An undertrial prisoner is under the lens for masterminding the abduction of at least two tech-firm owners with sleuths tracing the ransom calls to a phone he had allegedly smuggled into the high-security Alipore jail.
Sanjit Purkayet, 20, was put behind bars two months ago after cops caught him peddling ganja.
He was more than a petty drug peddler, probably the kingpin of an abduction racket, an officer said on Monday.
“While tracking the ransom calls made to Praveen Chhajer’s father on his cell phone, we found that these were routed through a tower that covered the Alipore correctional home. We zeroed in on Sanjit following specific information from inside the jail,” the officer added.
The cell phone and the SIM card that he had been allegedly using were not recovered, though.
Sanjit had allegedly used the phone’s Internet browser to search phone numbers of techies running graphic designing businesses. He would then contact the targets over the phone posing as a client.
Praveen, who runs an IT firm on Tollygunge Circular Road, was abducted on February 5 when he went to Joynagar in South 24-Parganas to meet a “client” who contacted him over the phone.
“Sanjit called Parveen posing as the owner of a machinery unit and gave him a lucrative business proposal. He asked him to come over to his office at Joynagar to finalise the deal. When Praveen reached there, Sanjit called him again and said he had to leave urgently to attend a meeting but his manager would be there,” said joint commissioner of police (crime) Pallab Kanti Ghosh.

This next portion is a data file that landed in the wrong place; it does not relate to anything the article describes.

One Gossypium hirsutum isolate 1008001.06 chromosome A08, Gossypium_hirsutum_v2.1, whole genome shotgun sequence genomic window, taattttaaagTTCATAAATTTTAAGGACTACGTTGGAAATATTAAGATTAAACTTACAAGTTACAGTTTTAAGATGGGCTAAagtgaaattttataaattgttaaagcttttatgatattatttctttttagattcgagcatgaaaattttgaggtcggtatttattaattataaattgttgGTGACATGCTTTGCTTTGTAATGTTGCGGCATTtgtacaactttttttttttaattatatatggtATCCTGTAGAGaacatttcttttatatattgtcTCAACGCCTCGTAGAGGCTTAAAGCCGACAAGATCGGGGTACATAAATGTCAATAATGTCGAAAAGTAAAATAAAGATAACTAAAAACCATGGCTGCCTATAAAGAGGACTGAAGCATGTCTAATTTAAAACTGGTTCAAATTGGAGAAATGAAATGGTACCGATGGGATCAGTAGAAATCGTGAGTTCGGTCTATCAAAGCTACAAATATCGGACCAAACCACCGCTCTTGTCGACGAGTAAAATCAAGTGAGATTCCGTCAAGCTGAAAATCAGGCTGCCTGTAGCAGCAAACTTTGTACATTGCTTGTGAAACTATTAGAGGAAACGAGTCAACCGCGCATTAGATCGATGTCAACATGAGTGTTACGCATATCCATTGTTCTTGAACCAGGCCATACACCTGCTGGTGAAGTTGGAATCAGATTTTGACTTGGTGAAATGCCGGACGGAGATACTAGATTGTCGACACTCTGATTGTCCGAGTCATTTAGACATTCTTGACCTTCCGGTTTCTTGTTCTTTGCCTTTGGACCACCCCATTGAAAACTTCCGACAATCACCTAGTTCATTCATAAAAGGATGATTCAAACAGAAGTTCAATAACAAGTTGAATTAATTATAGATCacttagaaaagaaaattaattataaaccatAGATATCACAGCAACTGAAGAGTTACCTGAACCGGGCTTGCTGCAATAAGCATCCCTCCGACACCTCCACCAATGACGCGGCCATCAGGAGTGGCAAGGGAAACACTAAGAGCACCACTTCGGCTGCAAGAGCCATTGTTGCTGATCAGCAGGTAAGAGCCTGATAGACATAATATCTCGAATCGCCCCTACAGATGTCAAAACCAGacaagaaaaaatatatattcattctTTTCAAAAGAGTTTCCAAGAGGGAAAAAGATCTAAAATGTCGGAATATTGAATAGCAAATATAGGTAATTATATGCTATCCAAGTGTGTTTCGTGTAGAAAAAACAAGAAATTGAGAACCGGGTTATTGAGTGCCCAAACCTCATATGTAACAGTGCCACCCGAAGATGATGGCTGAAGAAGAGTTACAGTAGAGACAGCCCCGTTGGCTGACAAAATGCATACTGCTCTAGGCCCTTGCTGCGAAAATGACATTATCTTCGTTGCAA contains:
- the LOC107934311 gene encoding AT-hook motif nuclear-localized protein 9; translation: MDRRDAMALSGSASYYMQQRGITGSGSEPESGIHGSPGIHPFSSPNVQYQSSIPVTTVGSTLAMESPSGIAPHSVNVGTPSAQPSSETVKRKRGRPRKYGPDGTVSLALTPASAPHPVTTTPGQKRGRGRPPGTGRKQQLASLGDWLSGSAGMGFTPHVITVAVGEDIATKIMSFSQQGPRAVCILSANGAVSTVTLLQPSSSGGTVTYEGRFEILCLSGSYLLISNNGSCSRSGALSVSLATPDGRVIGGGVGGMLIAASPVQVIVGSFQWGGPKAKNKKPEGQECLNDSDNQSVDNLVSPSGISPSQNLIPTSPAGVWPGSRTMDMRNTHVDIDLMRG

“Praveen received a call soon after from a person who asked him to go to an address in Jamtala, about 5km away. He was taken hostage when he reached there,” Ghosh added.
According to the police, Sanjit masterminded a similar abduction in Baguiati. Randhir Jha, owner of an IT firm, was let off after his valuables were snatched.
The police said Praveen was kept hostage for two days and released after his family paid Rs 7 lakh.
If Sanjit had indeed managed to sneak in a cell phone, as claimed by the police, it exposed the security gaps in the jail.
“The signal jammers in the jail are of no use if someone tries to make a call from an open space. Connectivity is restricted only inside the cells,” said a telecom expert.
There have been allegations that anything — phones, SIM cards, narcotics or liquor — could be smuggled into the jail for a price.
“A visitor might have passed the phone to Sanjit or he might have bribed an official,” said a senior police officer.
Jail sources said inmates break or dismantle the phone when they sniff danger and dispose of or hide parts in separate locations inside the jail. “This makes detection extremely difficult, nearly impossible. That’s why we carry out sudden raids inside the cells. It is not always possible to keep an eye on everyone,” a senior jail official said.